What made him decide to return home? “The quality of life, which is extremely high in Slovenia. If I could choose, I would work in Germany, because it is so well organised, I would buy a house in Canada, but I would live in Slovenia because of the high level of social life and the overall quality of life. Some of our young people seem to have found better working conditions abroad and live up to their ambitions more easily there.”
In recent years, opportunities for students to study abroad have increased significantly. A large number of them go to foreign universities for a short period of time on the basis of the Erasmus+ exchange programme, while some go abroad individually to study there or to complete a significant part of their studies there.
For young people it is a very valuable experience to be able to exchange one cultural environment for another. This aspect of living abroad is at the forefront, since you can learn how other people live, which consequently makes you more broad-minded. He is absolutely in favour of such exchanges that, fortunately, are increasingly common.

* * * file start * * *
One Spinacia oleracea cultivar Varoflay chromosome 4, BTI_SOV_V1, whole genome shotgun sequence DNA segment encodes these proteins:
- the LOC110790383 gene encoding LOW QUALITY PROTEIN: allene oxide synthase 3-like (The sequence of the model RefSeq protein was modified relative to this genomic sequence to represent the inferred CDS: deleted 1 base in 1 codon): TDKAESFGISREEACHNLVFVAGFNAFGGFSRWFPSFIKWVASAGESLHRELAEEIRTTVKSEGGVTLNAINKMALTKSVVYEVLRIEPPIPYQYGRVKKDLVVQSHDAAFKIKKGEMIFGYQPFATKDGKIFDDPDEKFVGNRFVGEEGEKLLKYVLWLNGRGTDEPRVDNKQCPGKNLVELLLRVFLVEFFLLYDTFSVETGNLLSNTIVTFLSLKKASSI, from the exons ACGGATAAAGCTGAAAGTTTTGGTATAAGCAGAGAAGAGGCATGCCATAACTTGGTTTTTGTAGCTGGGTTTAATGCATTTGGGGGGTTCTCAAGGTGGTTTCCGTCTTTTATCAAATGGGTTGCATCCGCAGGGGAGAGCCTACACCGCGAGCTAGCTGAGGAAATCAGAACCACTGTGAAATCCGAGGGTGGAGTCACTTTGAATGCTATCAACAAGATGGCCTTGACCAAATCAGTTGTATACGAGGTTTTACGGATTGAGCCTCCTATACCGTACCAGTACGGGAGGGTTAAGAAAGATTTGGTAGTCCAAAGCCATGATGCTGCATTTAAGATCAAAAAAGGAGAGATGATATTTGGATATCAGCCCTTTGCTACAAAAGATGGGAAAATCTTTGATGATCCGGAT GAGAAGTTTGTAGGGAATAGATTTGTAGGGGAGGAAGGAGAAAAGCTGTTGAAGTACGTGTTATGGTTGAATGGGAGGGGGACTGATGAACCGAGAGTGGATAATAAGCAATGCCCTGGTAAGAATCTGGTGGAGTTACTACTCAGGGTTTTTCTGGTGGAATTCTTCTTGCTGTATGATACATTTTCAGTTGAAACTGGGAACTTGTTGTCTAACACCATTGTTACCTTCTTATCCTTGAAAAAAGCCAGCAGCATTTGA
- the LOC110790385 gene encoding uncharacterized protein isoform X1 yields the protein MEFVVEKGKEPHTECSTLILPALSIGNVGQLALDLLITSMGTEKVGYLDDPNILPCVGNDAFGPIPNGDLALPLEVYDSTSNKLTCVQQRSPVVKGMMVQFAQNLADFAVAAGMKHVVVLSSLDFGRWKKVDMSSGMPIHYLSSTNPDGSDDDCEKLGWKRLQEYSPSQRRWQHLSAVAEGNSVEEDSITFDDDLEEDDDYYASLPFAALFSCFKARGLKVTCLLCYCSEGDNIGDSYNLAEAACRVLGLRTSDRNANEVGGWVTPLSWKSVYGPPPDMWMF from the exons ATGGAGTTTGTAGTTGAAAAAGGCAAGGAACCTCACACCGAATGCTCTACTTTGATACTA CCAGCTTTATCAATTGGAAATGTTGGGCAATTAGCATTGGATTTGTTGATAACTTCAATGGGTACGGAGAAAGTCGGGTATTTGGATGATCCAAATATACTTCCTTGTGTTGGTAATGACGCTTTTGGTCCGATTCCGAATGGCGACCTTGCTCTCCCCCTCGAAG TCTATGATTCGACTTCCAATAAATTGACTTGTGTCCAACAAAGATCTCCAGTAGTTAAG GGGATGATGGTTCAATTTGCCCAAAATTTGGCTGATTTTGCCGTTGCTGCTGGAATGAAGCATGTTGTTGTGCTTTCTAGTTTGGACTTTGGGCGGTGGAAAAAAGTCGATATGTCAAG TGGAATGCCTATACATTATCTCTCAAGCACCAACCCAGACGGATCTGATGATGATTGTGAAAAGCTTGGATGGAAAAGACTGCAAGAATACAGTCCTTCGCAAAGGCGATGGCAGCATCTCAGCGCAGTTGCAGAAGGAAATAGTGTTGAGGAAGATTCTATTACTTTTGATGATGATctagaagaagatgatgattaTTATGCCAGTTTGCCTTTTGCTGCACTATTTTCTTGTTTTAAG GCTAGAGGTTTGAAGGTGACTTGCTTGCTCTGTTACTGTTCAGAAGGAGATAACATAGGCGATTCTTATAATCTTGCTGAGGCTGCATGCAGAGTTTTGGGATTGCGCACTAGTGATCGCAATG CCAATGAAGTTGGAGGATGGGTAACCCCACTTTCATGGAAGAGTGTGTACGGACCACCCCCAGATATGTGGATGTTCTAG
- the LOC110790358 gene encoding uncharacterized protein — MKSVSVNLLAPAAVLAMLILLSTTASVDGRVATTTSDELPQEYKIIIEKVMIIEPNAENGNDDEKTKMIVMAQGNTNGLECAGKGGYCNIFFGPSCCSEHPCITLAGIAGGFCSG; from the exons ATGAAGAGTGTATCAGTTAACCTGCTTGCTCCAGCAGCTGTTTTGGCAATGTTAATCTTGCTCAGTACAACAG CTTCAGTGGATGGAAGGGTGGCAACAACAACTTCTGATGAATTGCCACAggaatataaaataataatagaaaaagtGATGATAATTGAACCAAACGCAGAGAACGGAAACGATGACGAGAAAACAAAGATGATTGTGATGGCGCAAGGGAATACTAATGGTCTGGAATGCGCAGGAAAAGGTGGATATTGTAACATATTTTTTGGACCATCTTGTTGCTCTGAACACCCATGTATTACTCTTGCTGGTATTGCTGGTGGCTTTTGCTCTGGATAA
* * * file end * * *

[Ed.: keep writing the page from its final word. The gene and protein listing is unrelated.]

Today the University of Ljubljana is ranked among the top 3% of the world’s best universities. In one of the most important academic rankings – the ARWU (Academia Ranking of World Universities) it is among the top 500 best universities, in the CWUR (Center for World University Rankings) it ranks 370th, and in the “Times Higher Education” ranking it is in the 601-800 group. “We are competing against the best universities in the world. Yet it is easier for them to deliver excellent results, as their budgets are up to ten times higher than ours. This makes us probably all the more successful.”
The university as a vessel of critical new thinking, and of scientific, social and political progress, needs freedom to carry out its mission. The concept of autonomy of the University and academic freedom is in the heart of the rector’s agenda.
He stresses that this is a continuous theme. He firmly defends the autonomy of the University, stressing that the only legislative framework necessary for a public University is the instrument ensuring its financing, while all other matters should be regulated by the institution itself. In his eyes, the University is a cluster of extraordinary individuals, outstanding in every respect. Competition in terms of achievements and hard work is fierce, but always in equilibrium.